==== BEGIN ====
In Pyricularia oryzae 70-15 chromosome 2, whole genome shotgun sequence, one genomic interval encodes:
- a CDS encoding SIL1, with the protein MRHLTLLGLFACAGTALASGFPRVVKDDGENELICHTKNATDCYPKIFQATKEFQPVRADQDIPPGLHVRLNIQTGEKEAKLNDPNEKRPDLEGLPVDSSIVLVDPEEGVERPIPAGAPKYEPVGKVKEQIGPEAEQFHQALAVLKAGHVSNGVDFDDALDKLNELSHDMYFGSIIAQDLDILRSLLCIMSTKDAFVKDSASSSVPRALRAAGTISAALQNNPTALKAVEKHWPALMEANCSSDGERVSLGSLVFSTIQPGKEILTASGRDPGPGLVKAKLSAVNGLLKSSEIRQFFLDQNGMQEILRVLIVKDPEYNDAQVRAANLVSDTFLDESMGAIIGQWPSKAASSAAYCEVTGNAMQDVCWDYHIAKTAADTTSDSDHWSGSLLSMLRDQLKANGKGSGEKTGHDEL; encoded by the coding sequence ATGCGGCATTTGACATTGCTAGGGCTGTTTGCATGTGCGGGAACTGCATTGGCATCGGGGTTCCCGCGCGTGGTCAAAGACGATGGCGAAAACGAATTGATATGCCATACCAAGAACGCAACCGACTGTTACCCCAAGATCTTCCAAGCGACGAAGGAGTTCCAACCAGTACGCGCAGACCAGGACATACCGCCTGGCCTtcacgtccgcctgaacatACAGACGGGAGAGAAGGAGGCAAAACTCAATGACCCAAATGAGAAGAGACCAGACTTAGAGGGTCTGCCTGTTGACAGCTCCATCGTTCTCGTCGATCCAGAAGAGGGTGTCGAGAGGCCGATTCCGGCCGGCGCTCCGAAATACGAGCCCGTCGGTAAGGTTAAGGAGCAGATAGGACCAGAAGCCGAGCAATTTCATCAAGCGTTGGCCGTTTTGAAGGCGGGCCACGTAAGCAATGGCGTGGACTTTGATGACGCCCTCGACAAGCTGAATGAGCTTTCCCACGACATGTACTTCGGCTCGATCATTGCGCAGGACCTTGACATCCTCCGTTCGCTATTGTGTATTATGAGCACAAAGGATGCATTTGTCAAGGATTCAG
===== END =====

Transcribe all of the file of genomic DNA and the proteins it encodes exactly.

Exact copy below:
In Pyricularia oryzae 70-15 chromosome 2, whole genome shotgun sequence, one genomic interval encodes:
- a CDS encoding SIL1, with the protein MRHLTLLGLFACAGTALASGFPRVVKDDGENELICHTKNATDCYPKIFQATKEFQPVRADQDIPPGLHVRLNIQTGEKEAKLNDPNEKRPDLEGLPVDSSIVLVDPEEGVERPIPAGAPKYEPVGKVKEQIGPEAEQFHQALAVLKAGHVSNGVDFDDALDKLNELSHDMYFGSIIAQDLDILRSLLCIMSTKDAFVKDSASSSVPRALRAAGTISAALQNNPTALKAVEKHWPALMEANCSSDGERVSLGSLVFSTIQPGKEILTASGRDPGPGLVKAKLSAVNGLLKSSEIRQFFLDQNGMQEILRVLIVKDPEYNDAQVRAANLVSDTFLDESMGAIIGQWPSKAASSAAYCEVTGNAMQDVCWDYHIAKTAADTTSDSDHWSGSLLSMLRDQLKANGKGSGEKTGHDEL; encoded by the coding sequence ATGCGGCATTTGACATTGCTAGGGCTGTTTGCATGTGCGGGAACTGCATTGGCATCGGGGTTCCCGCGCGTGGTCAAAGACGATGGCGAAAACGAATTGATATGCCATACCAAGAACGCAACCGACTGTTACCCCAAGATCTTCCAAGCGACGAAGGAGTTCCAACCAGTACGCGCAGACCAGGACATACCGCCTGGCCTtcacgtccgcctgaacatACAGACGGGAGAGAAGGAGGCAAAACTCAATGACCCAAATGAGAAGAGACCAGACTTAGAGGGTCTGCCTGTTGACAGCTCCATCGTTCTCGTCGATCCAGAAGAGGGTGTCGAGAGGCCGATTCCGGCCGGCGCTCCGAAATACGAGCCCGTCGGTAAGGTTAAGGAGCAGATAGGACCAGAAGCCGAGCAATTTCATCAAGCGTTGGCCGTTTTGAAGGCGGGCCACGTAAGCAATGGCGTGGACTTTGATGACGCCCTCGACAAGCTGAATGAGCTTTCCCACGACATGTACTTCGGCTCGATCATTGCGCAGGACCTTGACATCCTCCGTTCGCTATTGTGTATTATGAGCACAAAGGATGCATTTGTCAAGGATTCAG